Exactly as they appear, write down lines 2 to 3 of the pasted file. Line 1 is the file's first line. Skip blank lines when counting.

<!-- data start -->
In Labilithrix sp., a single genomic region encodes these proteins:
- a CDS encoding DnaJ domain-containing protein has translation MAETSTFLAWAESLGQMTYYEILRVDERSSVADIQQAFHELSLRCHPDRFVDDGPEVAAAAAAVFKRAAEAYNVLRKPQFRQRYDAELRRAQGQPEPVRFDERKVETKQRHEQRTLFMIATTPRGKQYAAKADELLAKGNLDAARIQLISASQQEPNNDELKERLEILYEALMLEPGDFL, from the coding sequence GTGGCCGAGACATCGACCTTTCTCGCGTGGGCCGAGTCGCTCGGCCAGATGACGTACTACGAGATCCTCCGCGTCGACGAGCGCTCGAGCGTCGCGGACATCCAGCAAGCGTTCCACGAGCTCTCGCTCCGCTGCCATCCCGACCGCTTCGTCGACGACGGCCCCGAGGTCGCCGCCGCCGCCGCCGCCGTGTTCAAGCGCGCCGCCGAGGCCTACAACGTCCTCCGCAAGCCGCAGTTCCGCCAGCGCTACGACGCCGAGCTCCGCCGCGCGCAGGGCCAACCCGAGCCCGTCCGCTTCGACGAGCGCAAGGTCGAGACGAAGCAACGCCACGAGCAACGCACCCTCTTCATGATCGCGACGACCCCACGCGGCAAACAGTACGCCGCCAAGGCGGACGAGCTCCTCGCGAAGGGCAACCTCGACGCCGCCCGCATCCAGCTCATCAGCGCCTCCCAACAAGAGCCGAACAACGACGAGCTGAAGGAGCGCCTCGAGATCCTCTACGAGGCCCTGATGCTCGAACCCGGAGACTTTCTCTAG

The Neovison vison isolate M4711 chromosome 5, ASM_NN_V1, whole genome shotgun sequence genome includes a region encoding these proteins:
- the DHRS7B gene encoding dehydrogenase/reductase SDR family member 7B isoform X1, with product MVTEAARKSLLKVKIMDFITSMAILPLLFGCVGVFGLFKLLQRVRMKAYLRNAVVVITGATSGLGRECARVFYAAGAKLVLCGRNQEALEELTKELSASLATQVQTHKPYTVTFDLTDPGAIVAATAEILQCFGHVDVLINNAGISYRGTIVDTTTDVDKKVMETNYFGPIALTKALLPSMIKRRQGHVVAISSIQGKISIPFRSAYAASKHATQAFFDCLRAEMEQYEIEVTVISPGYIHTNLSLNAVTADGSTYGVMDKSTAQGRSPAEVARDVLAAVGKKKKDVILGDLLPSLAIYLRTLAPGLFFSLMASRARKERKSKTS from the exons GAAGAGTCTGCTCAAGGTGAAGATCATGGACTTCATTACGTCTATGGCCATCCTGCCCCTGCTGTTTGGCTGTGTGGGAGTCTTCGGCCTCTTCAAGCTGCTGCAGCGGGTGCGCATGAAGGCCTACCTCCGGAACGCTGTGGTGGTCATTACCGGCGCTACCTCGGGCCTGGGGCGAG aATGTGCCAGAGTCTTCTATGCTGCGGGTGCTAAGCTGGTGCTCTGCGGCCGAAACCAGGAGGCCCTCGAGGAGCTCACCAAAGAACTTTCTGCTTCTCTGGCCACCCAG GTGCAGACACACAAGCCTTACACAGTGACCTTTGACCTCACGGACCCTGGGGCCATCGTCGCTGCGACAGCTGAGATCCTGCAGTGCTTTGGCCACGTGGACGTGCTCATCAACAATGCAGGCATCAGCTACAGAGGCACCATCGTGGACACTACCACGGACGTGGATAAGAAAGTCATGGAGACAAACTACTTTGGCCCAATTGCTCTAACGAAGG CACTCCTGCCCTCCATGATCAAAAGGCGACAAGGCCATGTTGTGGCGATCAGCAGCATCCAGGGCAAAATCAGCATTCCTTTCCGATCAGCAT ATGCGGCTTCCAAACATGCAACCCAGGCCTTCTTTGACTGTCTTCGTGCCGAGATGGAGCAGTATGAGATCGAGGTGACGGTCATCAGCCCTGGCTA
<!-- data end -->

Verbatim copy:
- a CDS encoding DnaJ domain-containing protein has translation MAETSTFLAWAESLGQMTYYEILRVDERSSVADIQQAFHELSLRCHPDRFVDDGPEVAAAAAAVFKRAAEAYNVLRKPQFRQRYDAELRRAQGQPEPVRFDERKVETKQRHEQRTLFMIATTPRGKQYAAKADELLAKGNLDAARIQLISASQQEPNNDELKERLEILYEALMLEPGDFL, from the coding sequence GTGGCCGAGACATCGACCTTTCTCGCGTGGGCCGAGTCGCTCGGCCAGATGACGTACTACGAGATCCTCCGCGTCGACGAGCGCTCGAGCGTCGCGGACATCCAGCAAGCGTTCCACGAGCTCTCGCTCCGCTGCCATCCCGACCGCTTCGTCGACGACGGCCCCGAGGTCGCCGCCGCCGCCGCCGCCGTGTTCAAGCGCGCCGCCGAGGCCTACAACGTCCTCCGCAAGCCGCAGTTCCGCCAGCGCTACGACGCCGAGCTCCGCCGCGCGCAGGGCCAACCCGAGCCCGTCCGCTTCGACGAGCGCAAGGTCGAGACGAAGCAACGCCACGAGCAACGCACCCTCTTCATGATCGCGACGACCCCACGCGGCAAACAGTACGCCGCCAAGGCGGACGAGCTCCTCGCGAAGGGCAACCTCGACGCCGCCCGCATCCAGCTCATCAGCGCCTCCCAACAAGAGCCGAACAACGACGAGCTGAAGGAGCGCCTCGAGATCCTCTACGAGGCCCTGATGCTCGAACCCGGAGACTTTCTCTAG

The Neovison vison isolate M4711 chromosome 5, ASM_NN_V1, whole genome shotgun sequence genome includes a region encoding these proteins: